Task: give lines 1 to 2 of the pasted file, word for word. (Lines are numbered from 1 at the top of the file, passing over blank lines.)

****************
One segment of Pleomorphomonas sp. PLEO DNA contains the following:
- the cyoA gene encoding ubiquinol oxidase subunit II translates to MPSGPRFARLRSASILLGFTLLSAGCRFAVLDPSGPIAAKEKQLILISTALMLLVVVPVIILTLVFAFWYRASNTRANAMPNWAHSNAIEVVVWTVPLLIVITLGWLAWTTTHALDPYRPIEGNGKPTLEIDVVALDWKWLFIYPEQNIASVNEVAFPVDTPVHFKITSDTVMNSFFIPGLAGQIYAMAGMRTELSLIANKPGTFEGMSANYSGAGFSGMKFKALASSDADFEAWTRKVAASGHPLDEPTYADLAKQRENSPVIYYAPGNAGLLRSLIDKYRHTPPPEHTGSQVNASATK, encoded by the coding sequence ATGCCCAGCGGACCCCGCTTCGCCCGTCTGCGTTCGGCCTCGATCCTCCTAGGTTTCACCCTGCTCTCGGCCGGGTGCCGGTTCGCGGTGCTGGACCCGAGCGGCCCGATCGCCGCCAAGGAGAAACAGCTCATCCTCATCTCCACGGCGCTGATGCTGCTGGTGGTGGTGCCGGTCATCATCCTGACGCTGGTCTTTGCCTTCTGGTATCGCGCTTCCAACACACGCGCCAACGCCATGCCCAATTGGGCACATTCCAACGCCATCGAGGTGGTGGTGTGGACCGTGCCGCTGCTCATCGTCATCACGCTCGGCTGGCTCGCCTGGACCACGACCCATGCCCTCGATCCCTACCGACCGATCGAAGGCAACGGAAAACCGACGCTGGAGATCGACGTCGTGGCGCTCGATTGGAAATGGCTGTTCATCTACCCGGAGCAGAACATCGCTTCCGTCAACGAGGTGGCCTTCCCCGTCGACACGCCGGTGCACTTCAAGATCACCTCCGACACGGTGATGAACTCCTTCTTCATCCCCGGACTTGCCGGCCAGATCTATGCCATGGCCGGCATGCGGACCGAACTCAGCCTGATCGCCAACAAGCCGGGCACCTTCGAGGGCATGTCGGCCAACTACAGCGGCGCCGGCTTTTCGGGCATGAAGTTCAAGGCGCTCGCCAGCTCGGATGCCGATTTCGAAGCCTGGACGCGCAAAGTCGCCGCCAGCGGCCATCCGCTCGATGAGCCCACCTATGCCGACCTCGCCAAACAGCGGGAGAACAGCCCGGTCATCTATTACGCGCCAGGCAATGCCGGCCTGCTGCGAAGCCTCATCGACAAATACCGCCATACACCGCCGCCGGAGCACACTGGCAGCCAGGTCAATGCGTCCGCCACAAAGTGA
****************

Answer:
One segment of Pleomorphomonas sp. PLEO DNA contains the following:
- the cyoA gene encoding ubiquinol oxidase subunit II translates to MPSGPRFARLRSASILLGFTLLSAGCRFAVLDPSGPIAAKEKQLILISTALMLLVVVPVIILTLVFAFWYRASNTRANAMPNWAHSNAIEVVVWTVPLLIVITLGWLAWTTTHALDPYRPIEGNGKPTLEIDVVALDWKWLFIYPEQNIASVNEVAFPVDTPVHFKITSDTVMNSFFIPGLAGQIYAMAGMRTELSLIANKPGTFEGMSANYSGAGFSGMKFKALASSDADFEAWTRKVAASGHPLDEPTYADLAKQRENSPVIYYAPGNAGLLRSLIDKYRHTPPPEHTGSQVNASATK, encoded by the coding sequence ATGCCCAGCGGACCCCGCTTCGCCCGTCTGCGTTCGGCCTCGATCCTCCTAGGTTTCACCCTGCTCTCGGCCGGGTGCCGGTTCGCGGTGCTGGACCCGAGCGGCCCGATCGCCGCCAAGGAGAAACAGCTCATCCTCATCTCCACGGCGCTGATGCTGCTGGTGGTGGTGCCGGTCATCATCCTGACGCTGGTCTTTGCCTTCTGGTATCGCGCTTCCAACACACGCGCCAACGCCATGCCCAATTGGGCACATTCCAACGCCATCGAGGTGGTGGTGTGGACCGTGCCGCTGCTCATCGTCATCACGCTCGGCTGGCTCGCCTGGACCACGACCCATGCCCTCGATCCCTACCGACCGATCGAAGGCAACGGAAAACCGACGCTGGAGATCGACGTCGTGGCGCTCGATTGGAAATGGCTGTTCATCTACCCGGAGCAGAACATCGCTTCCGTCAACGAGGTGGCCTTCCCCGTCGACACGCCGGTGCACTTCAAGATCACCTCCGACACGGTGATGAACTCCTTCTTCATCCCCGGACTTGCCGGCCAGATCTATGCCATGGCCGGCATGCGGACCGAACTCAGCCTGATCGCCAACAAGCCGGGCACCTTCGAGGGCATGTCGGCCAACTACAGCGGCGCCGGCTTTTCGGGCATGAAGTTCAAGGCGCTCGCCAGCTCGGATGCCGATTTCGAAGCCTGGACGCGCAAAGTCGCCGCCAGCGGCCATCCGCTCGATGAGCCCACCTATGCCGACCTCGCCAAACAGCGGGAGAACAGCCCGGTCATCTATTACGCGCCAGGCAATGCCGGCCTGCTGCGAAGCCTCATCGACAAATACCGCCATACACCGCCGCCGGAGCACACTGGCAGCCAGGTCAATGCGTCCGCCACAAAGTGA